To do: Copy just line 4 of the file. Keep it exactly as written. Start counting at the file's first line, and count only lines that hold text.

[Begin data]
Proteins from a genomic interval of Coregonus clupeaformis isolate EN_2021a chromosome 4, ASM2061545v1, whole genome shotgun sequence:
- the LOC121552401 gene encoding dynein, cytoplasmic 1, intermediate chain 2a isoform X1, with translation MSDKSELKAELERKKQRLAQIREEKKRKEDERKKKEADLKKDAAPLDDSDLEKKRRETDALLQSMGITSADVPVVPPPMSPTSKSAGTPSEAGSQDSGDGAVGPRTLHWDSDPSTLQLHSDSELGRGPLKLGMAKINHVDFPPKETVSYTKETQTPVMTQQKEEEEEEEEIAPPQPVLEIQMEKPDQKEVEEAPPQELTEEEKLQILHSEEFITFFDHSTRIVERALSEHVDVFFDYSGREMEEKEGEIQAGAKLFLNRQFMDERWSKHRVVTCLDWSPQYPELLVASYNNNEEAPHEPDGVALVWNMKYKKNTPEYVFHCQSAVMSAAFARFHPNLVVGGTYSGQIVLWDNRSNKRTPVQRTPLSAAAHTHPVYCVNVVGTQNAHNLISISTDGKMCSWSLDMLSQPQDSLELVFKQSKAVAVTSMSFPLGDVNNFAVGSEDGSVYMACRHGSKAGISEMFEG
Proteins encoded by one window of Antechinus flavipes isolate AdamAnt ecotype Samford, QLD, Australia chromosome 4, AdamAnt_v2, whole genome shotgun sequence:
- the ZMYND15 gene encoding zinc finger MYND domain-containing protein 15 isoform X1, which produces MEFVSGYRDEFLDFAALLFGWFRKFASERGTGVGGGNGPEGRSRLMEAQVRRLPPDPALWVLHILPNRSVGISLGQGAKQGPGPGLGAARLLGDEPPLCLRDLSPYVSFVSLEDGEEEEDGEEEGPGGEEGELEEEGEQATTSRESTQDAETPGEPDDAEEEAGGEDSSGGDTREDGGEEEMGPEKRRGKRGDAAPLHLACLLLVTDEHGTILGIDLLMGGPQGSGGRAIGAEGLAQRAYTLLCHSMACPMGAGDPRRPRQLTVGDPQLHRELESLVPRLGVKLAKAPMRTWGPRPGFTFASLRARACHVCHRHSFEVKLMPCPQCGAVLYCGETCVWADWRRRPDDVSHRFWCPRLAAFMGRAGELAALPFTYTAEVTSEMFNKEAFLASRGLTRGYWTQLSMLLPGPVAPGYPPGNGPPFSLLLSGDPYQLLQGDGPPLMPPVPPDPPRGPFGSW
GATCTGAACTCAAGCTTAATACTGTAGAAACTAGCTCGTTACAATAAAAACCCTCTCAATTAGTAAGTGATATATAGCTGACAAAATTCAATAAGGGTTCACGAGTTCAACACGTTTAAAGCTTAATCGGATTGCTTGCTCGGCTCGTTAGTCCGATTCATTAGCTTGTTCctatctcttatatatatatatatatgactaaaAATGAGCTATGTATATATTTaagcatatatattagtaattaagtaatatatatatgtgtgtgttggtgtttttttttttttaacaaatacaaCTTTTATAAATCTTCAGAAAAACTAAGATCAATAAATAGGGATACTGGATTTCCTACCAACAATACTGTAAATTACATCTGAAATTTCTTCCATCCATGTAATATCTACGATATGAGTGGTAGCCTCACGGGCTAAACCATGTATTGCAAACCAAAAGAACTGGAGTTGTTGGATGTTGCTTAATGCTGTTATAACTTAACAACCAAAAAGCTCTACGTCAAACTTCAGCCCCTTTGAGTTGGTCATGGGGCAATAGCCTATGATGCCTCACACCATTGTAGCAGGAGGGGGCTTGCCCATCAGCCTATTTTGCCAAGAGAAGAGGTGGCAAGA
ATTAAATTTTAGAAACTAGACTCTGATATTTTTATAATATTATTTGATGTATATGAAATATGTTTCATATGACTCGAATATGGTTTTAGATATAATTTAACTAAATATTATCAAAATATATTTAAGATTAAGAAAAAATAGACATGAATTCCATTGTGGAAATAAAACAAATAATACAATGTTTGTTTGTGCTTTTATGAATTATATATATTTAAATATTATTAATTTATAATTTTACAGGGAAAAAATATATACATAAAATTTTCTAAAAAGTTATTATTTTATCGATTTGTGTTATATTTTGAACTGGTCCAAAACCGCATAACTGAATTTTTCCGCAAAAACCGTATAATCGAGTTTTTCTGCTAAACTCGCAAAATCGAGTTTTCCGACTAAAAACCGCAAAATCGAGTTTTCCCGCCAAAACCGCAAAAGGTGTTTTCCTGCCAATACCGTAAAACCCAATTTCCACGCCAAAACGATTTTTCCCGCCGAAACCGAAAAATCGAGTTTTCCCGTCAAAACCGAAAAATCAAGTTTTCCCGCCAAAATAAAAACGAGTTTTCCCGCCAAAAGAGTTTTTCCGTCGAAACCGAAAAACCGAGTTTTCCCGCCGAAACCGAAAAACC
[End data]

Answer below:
- the ZMYND15 gene encoding zinc finger MYND domain-containing protein 15 isoform X1, which produces MEFVSGYRDEFLDFAALLFGWFRKFASERGTGVGGGNGPEGRSRLMEAQVRRLPPDPALWVLHILPNRSVGISLGQGAKQGPGPGLGAARLLGDEPPLCLRDLSPYVSFVSLEDGEEEEDGEEEGPGGEEGELEEEGEQATTSRESTQDAETPGEPDDAEEEAGGEDSSGGDTREDGGEEEMGPEKRRGKRGDAAPLHLACLLLVTDEHGTILGIDLLMGGPQGSGGRAIGAEGLAQRAYTLLCHSMACPMGAGDPRRPRQLTVGDPQLHRELESLVPRLGVKLAKAPMRTWGPRPGFTFASLRARACHVCHRHSFEVKLMPCPQCGAVLYCGETCVWADWRRRPDDVSHRFWCPRLAAFMGRAGELAALPFTYTAEVTSEMFNKEAFLASRGLTRGYWTQLSMLLPGPVAPGYPPGNGPPFSLLLSGDPYQLLQGDGPPLMPPVPPDPPRGPFGSW